My mail server (IP, not domains) was recently flagged as a spam source by Spamhaus and I'm looking for help at tracking down the source.

First, I verified the forward and reverse DNS records, SPF records, and the SMTP service HELO. Next I looked through the mail log(s), but found nothing other than what I expected and that's when it dawned on me. Maybe the spam is not being sent by my SMTP service itself.

As a part of isolating to troubleshoot the source I cut off user access from sending and set up several firewall rules on the mail host. The firewall rules quickly revealed 25/tcp, of course, and 443/http traffic, neither of which should have been originating (TCP SYN) from the mail host. Next, I ran a ClamAV scan which didn't reveal anything. After, I ran rkhunter. From those scans I gave more attention to looking through /dev/shm.

I found the file /dev/shm/rhm.<redacted> (<redacted> is 20 hexadecimal characters) which contains nothing but a list of 500 URLs which - several picked at random - all came back as Phishing. The owner and group of this file are both _rspamd which in interesting in that that is one of the Postfix milters I run. In particular the Rspamd web interface is exposed to the Internet though it requires authentication (password only, no username). I wonder if there's a vulnerability in the web interface that is the root of this. Or maybe even the password was compromised and from there something was exploited.

I've started looking through ps output but nothing stands out to me. The same with cron and netstat. Linux Malware Detect doesn't find anything except an EICAR test sample.

How do I go about finding what is doing the emailing? Is the 443/tcp traffic the malicious software trying to check in to get updates?

  • Ubuntu 20.04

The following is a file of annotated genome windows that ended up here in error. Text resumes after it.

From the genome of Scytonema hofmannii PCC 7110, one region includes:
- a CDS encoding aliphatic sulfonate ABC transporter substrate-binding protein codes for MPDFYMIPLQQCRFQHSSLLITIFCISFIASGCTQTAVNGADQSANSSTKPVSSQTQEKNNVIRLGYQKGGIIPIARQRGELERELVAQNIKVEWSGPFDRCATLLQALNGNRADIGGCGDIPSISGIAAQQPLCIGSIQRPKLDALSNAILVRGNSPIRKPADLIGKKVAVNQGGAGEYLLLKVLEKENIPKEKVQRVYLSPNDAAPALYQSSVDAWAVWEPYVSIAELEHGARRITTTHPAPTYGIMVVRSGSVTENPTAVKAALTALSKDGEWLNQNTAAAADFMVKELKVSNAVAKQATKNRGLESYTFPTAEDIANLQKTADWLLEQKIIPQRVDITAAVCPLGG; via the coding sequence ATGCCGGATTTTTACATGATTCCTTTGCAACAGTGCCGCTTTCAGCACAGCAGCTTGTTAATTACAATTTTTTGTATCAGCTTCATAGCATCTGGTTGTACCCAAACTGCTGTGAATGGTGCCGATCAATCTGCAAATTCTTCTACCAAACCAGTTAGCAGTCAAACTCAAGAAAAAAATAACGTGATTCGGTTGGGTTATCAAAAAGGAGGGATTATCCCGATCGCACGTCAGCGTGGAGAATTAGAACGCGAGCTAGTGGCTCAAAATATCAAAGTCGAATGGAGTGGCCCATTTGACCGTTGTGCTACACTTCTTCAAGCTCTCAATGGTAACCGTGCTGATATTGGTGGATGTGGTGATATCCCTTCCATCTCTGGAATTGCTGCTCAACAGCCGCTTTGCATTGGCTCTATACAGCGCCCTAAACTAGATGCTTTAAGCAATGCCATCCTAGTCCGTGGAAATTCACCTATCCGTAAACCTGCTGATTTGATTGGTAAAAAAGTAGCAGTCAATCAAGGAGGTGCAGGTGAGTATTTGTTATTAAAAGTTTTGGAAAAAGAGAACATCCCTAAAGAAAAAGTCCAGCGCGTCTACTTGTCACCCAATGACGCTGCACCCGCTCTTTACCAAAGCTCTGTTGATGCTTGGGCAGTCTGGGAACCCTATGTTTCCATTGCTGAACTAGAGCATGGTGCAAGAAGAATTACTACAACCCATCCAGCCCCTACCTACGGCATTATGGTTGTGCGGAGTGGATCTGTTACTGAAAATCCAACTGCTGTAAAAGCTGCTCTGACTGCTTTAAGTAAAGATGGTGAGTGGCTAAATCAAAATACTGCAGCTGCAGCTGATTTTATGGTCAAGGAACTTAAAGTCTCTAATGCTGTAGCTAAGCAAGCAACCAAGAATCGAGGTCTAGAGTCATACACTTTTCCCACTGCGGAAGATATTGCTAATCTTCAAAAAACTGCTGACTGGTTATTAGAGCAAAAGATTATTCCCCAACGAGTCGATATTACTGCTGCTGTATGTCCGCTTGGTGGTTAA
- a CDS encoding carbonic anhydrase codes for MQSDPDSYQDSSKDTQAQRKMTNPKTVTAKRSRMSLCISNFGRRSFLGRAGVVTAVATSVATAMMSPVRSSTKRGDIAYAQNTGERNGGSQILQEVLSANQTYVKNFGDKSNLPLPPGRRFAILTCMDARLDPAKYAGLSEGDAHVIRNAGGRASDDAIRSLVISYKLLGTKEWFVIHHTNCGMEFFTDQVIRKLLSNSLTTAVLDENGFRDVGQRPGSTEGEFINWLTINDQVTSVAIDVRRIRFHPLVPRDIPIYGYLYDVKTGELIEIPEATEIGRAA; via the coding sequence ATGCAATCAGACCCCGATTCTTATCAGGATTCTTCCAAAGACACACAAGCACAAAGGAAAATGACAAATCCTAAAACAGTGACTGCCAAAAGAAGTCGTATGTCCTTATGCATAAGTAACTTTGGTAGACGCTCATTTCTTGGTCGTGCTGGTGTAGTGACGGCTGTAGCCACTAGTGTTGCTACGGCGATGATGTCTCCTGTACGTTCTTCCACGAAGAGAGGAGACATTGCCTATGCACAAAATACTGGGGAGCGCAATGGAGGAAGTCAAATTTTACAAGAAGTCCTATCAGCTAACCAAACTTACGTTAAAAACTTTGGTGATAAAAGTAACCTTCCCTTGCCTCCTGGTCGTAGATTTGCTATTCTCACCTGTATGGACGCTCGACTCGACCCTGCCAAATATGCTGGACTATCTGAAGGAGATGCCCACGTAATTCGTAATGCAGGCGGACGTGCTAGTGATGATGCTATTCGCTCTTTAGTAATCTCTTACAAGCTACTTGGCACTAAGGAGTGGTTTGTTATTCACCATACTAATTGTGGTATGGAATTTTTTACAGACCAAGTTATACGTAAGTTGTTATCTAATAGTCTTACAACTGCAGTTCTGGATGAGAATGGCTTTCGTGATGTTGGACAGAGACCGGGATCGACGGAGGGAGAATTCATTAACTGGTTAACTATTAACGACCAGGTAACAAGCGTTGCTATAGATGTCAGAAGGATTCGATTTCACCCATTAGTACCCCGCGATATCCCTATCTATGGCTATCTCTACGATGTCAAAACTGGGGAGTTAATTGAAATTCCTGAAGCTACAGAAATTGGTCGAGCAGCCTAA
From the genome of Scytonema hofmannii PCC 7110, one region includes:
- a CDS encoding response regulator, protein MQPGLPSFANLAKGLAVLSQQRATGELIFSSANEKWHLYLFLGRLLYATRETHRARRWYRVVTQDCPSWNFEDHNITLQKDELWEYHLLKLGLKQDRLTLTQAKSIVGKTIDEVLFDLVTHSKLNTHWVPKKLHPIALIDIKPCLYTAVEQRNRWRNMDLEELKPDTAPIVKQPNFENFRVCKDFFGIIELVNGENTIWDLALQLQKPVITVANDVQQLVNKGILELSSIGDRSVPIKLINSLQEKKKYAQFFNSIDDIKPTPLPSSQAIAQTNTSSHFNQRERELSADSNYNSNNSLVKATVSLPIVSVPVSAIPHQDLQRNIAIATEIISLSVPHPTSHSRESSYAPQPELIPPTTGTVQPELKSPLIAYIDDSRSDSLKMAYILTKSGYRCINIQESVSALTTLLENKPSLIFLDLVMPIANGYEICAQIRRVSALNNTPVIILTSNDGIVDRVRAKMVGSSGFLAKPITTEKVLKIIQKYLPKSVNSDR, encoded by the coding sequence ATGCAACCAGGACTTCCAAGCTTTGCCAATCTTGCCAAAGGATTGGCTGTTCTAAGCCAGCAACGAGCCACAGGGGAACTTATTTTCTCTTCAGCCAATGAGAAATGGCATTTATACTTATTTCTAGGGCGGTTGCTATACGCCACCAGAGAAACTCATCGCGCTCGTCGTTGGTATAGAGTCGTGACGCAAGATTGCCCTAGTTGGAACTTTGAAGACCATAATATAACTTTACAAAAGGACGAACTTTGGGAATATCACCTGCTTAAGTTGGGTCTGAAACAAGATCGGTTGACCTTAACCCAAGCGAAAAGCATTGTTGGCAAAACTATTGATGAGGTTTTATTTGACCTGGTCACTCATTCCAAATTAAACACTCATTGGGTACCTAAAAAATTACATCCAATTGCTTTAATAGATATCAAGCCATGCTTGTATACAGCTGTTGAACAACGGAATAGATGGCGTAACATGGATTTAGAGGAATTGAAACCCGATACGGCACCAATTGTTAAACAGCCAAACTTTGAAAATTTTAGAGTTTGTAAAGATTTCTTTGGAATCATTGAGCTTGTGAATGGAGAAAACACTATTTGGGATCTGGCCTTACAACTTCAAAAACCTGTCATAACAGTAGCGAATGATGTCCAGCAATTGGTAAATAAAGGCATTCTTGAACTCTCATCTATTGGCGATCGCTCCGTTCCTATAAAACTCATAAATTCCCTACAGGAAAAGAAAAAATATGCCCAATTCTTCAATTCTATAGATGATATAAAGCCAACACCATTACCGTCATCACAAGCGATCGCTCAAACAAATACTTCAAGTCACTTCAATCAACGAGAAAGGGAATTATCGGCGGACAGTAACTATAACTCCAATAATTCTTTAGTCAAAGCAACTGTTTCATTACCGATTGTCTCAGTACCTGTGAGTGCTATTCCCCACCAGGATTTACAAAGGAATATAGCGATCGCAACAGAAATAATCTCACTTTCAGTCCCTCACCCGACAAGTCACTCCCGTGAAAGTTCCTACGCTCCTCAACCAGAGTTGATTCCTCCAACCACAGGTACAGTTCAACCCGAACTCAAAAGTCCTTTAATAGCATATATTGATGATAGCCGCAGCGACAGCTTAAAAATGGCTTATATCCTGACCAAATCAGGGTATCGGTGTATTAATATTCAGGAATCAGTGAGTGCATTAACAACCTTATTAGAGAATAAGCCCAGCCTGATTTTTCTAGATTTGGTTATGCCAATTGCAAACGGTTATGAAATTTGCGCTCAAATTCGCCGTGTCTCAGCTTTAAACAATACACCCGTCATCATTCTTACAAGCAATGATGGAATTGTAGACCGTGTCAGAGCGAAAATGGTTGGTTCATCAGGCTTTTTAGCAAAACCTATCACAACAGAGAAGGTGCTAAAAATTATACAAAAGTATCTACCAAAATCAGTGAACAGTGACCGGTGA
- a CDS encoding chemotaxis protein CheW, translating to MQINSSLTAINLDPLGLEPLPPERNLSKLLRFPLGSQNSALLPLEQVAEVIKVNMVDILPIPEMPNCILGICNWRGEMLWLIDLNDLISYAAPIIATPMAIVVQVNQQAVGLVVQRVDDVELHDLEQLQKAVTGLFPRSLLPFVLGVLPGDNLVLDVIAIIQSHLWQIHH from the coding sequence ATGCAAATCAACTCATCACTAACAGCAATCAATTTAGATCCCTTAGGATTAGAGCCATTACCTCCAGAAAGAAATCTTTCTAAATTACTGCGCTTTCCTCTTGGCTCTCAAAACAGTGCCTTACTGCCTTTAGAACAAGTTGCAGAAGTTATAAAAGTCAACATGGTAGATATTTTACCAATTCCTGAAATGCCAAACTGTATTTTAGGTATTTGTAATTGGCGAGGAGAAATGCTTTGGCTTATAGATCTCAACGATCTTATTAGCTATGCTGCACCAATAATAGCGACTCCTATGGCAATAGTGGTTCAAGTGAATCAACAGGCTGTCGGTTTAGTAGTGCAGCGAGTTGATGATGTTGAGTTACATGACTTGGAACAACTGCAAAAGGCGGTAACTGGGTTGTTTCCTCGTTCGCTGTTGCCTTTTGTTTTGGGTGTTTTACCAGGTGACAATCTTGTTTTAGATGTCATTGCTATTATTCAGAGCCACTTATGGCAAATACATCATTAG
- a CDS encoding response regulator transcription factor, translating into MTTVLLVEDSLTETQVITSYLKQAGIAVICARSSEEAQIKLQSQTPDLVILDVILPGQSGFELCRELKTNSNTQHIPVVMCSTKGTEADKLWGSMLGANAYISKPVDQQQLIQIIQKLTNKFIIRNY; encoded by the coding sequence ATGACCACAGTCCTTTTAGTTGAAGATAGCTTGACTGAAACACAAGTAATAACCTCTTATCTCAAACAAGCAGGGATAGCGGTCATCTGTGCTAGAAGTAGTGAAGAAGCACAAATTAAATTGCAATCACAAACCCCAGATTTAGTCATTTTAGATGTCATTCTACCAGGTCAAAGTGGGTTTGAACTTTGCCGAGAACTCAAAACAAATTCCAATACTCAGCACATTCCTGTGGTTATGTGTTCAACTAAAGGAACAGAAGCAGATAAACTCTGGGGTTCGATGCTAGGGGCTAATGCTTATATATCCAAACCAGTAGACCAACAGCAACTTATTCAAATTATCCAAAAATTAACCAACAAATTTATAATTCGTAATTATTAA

• Postfix 3.4.13
  • Dovecot 2.3
  • Rspamd 1.9.4
  • Apache 2.4.41

Thanks for your guidance.

  • Given that the goal of rspamd is to analyze mail and detect spam and phishing it might not be unexpected to see phishing URLs in its shared memory. "How do I go about finding what is doing the emailing?" - there is absolutely nothing known about your system. Is it solely used as a mail host, are there any user accounts on it, ... Commented May 8 at 20:00
  • The only local accounts are those that are typical to Linux. It's only a mail server for several domains. There are lots of details to share. What would you like to know? Commented May 8 at 20:13
  • If you want to get help you need to provide details about what is exposed on the system, who has access, how things are protected ... Also, I find it strange that you consider outgoing tcp/25 as a problem - it is a mail host I thought. Or is it only a host to receive mail but never send mail? Too much unknown. And note that rspamd gets updates for various lists, which might explain outgoing tcp/443. Also, what is Apache for if this is a mail host only? Commented May 8 at 20:22
  • 1
    As for nothing special in the mail logs: it might also be that some recipient considered a mail send by your host as spam/phishing, even if you did not intend to spam the user. Or that the mails contained malicious links due to a compromised mail client - which you don't see from the mail logs. Commented May 8 at 20:28
  • Added basic system info the main post. There are two user account I added. Mine and a backup. There is a firewall in front of the host which I control. Then there is netfilter on the host. I have lots of rules and all chains in and out are default deny. Some chains are updated daily based on OSINT. Fail2ban runs and is pretty strict. Postfix is hardened and has pretty strict limits. I said new (TCP sessions) from the host are strange when there is no access to anybody to send mail since I purposely blocked it for troubleshooting. Commented May 8 at 20:31


You must log in to answer this question.